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Pass Down Pick Downs

By Joe Keegan | Apr 28, 2020

Fast breaks can take different shapes. There are uneven breaks: 4-on-3, 5-on-4, 5-on-3 (and 6-on-3 if you’re playing the Atlas). In these scenarios, the offense outnumbers the defense; the advantages of that are obvious. Then there are even strength breaks: 4-on-4 and 5-on-5. Although the offense lacks an apparent advantage, these even strength breaks can be sneakily dangerous.

With fewer players on the field, the extra space makes it difficult for defenses to contain playmakers. Slides are long. Second slides are longer. The most readily available help defender is often (*gasp*) an offensive midfielder. Even strength breaks are the perfect time for one of the game’s most dangerous actions: A pass down pick down.

Pass down pick downs in transition pit a defensive midfielder’s offensive ability against an offensive midfielder’s defensive ability. The catch? The offensive player is asked to do much, much more defensively than the SSDM needs to do. After clearing, the SSDM needs to find an attackman, hit him with a pass, and set a pick. The offensive midfielder – who is at the end of his shift, by the way – needs to position himself to defend the pick. Should he sit on the picker’s hip so that he can chip the ball-carrier? Or should he drop to give his teammate room to fight through? Too late! Matt Rambo’s already inside the hash marks.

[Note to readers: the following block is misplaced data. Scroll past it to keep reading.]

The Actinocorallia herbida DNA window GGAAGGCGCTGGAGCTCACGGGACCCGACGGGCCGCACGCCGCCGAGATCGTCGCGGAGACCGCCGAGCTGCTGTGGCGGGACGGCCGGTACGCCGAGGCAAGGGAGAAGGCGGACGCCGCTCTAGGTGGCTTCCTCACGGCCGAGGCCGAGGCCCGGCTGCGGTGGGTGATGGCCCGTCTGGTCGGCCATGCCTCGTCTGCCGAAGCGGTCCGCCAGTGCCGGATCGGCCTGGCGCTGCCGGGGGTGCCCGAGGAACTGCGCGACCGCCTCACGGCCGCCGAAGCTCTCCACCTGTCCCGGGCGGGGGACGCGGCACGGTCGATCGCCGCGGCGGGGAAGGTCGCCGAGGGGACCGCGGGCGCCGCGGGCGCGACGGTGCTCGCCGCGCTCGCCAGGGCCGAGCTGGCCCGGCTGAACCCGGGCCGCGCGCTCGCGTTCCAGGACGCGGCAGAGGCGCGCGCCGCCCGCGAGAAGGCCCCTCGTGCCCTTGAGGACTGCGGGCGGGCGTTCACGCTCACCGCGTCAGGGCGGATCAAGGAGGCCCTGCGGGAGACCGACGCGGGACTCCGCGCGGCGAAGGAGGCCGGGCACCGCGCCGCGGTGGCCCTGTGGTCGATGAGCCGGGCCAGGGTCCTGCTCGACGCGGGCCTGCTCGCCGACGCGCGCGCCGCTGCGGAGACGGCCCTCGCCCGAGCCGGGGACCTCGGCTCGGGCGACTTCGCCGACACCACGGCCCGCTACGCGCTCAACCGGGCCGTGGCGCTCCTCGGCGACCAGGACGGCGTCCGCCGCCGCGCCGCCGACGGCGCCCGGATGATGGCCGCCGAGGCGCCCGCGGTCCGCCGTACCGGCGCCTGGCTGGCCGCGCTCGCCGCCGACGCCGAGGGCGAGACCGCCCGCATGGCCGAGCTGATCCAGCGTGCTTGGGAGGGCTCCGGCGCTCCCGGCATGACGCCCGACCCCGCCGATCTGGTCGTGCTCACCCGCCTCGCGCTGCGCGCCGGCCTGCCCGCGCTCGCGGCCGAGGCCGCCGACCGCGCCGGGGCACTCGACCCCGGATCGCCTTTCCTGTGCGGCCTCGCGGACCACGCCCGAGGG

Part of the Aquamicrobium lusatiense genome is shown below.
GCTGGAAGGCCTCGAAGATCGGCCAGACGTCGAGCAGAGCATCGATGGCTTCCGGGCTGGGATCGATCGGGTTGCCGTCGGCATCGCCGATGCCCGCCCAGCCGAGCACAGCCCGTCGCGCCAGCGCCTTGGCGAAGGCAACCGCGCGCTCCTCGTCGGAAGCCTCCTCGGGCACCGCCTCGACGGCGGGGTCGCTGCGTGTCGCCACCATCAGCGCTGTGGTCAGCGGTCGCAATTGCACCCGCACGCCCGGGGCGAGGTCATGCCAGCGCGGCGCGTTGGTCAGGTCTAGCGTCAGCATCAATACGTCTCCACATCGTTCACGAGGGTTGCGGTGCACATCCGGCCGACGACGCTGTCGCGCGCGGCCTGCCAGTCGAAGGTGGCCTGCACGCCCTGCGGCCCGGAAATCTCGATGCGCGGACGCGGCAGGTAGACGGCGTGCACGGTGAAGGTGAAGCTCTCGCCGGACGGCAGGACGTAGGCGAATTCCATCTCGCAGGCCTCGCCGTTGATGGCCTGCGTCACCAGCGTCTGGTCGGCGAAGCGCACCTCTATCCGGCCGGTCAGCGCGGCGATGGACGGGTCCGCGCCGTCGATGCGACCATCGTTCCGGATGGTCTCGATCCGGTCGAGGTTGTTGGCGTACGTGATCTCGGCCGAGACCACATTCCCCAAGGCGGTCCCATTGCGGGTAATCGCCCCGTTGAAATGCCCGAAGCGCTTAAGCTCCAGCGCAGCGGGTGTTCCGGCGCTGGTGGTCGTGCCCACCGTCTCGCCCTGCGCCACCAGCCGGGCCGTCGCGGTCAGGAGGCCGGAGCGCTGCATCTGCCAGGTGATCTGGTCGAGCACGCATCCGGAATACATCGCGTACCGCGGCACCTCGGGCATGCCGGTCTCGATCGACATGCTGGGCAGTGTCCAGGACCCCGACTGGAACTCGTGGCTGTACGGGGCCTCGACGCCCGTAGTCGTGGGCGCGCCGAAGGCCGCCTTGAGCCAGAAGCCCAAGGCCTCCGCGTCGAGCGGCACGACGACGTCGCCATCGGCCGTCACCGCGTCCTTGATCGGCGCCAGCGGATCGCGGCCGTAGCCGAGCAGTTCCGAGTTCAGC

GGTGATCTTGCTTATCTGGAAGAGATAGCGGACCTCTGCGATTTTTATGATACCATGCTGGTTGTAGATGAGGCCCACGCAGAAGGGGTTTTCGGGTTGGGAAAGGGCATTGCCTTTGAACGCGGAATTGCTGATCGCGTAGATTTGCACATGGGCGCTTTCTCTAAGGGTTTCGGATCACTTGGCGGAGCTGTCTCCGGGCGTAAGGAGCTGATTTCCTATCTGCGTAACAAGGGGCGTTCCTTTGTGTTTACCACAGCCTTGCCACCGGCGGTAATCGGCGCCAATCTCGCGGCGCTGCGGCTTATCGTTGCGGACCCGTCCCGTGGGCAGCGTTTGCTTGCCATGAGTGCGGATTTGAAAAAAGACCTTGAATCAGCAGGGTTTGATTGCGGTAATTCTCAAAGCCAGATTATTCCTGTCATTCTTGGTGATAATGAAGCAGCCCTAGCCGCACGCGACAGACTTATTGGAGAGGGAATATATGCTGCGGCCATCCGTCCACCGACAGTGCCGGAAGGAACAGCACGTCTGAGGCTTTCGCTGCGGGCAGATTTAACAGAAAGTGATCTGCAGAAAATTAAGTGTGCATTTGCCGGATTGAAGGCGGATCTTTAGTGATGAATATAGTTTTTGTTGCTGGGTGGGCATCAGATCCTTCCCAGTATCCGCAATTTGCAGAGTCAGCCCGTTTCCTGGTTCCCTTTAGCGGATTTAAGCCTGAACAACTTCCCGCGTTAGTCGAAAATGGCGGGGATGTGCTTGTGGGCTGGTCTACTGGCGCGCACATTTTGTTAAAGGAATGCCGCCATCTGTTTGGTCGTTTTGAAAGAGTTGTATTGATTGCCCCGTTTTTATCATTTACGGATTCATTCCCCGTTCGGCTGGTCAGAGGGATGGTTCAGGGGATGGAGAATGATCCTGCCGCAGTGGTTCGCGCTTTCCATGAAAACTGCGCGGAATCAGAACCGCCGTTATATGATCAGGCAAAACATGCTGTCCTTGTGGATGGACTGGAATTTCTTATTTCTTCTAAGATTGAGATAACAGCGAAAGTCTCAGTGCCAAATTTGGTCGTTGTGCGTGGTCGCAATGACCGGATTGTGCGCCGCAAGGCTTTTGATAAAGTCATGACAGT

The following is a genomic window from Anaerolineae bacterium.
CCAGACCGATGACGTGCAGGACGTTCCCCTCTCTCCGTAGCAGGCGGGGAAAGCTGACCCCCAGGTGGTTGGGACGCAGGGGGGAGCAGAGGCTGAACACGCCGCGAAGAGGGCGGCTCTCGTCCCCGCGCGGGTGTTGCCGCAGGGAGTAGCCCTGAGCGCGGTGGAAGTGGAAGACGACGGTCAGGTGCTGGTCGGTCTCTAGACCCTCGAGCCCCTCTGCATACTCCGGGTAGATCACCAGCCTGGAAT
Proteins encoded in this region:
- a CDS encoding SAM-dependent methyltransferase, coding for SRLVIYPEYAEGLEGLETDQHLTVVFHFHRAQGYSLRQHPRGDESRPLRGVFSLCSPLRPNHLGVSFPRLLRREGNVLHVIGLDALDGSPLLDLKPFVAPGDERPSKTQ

Most defenses (understandably) don’t want to switch their exhausted offensive midfielder onto an elite attackman. The alternative to switching isn’t much better. On-ball defenders are asked to chase under, over, and back around picks to keep up with dodging attackmen. Justin Guterding plus a fullback will win against any individual defender in the league.

Chaos earned a reputation for running in the regular season. After attempting 9.0 transition shots per game in the regular season, the Chaos shot 2-for-9 (22.2%) in transition during the entire postseason. Opponents schemed out Jarrod Neumann's two-pointers. From inside 18 yards, the Bomb Squad's leader was automatic (4-for-7, 57.1%) -- but his only postseason looks were from 18+ yards, where he shot 1-for-9 (11.1%).

To compound the problem, the Chaos' go-to secondary break option -- Josh Byrne -- was injured. Byrne might be the league's most dangerous player off a pass down pick down. He can knife through the defense to the middle of the field in a true 4-on-4; in clunkier 5-on-5 situations, he plays the hang up two-man game, applying an added layer of pressure on the opposing offensive midfielder. With so much space, the margin for error for the offense is increased -- even though Byrne and Kyle McClancy cannot connect, there is nobody to rotate to Connor Fields who cleans up the garbage.

The Whipsnakes made it to the championship despite shooting 22.2% in 6-on-6 sets. All summer long, the Whips made their 4-on-4 and 5-on-5 chances count. They picked, re-picked, dodged, and re-dodged while they substituted, making the most of the 52-second shot clock.

(Sidenote: The Whipsnakes won the championship with their best 6-on-6 performance of the season. Against the Redwoods on the season's biggest stage, the Whips shot 10-for-28 (35.7%) in settled sets. Being able to play fast is one of the prerequisites to a PLL championship, but it's not the only one.)

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